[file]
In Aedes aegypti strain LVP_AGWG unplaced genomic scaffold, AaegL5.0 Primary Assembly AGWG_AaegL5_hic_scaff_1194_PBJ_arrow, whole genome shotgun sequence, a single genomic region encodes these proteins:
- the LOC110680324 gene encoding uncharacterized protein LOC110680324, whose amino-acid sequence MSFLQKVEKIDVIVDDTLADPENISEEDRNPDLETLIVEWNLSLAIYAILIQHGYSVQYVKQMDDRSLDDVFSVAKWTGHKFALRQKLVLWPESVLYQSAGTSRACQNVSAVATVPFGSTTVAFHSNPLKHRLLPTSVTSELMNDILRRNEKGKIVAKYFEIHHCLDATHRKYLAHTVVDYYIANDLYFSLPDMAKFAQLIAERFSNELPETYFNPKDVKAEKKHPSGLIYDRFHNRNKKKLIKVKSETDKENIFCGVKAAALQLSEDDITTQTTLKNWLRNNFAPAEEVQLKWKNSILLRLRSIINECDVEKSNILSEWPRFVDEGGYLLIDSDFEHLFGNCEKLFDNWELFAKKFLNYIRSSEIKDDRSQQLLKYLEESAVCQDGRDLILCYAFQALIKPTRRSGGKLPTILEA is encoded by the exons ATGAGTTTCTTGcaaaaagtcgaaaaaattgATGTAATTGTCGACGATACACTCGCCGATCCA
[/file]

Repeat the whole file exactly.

In Aedes aegypti strain LVP_AGWG unplaced genomic scaffold, AaegL5.0 Primary Assembly AGWG_AaegL5_hic_scaff_1194_PBJ_arrow, whole genome shotgun sequence, a single genomic region encodes these proteins:
- the LOC110680324 gene encoding uncharacterized protein LOC110680324, whose amino-acid sequence MSFLQKVEKIDVIVDDTLADPENISEEDRNPDLETLIVEWNLSLAIYAILIQHGYSVQYVKQMDDRSLDDVFSVAKWTGHKFALRQKLVLWPESVLYQSAGTSRACQNVSAVATVPFGSTTVAFHSNPLKHRLLPTSVTSELMNDILRRNEKGKIVAKYFEIHHCLDATHRKYLAHTVVDYYIANDLYFSLPDMAKFAQLIAERFSNELPETYFNPKDVKAEKKHPSGLIYDRFHNRNKKKLIKVKSETDKENIFCGVKAAALQLSEDDITTQTTLKNWLRNNFAPAEEVQLKWKNSILLRLRSIINECDVEKSNILSEWPRFVDEGGYLLIDSDFEHLFGNCEKLFDNWELFAKKFLNYIRSSEIKDDRSQQLLKYLEESAVCQDGRDLILCYAFQALIKPTRRSGGKLPTILEA is encoded by the exons ATGAGTTTCTTGcaaaaagtcgaaaaaattgATGTAATTGTCGACGATACACTCGCCGATCCA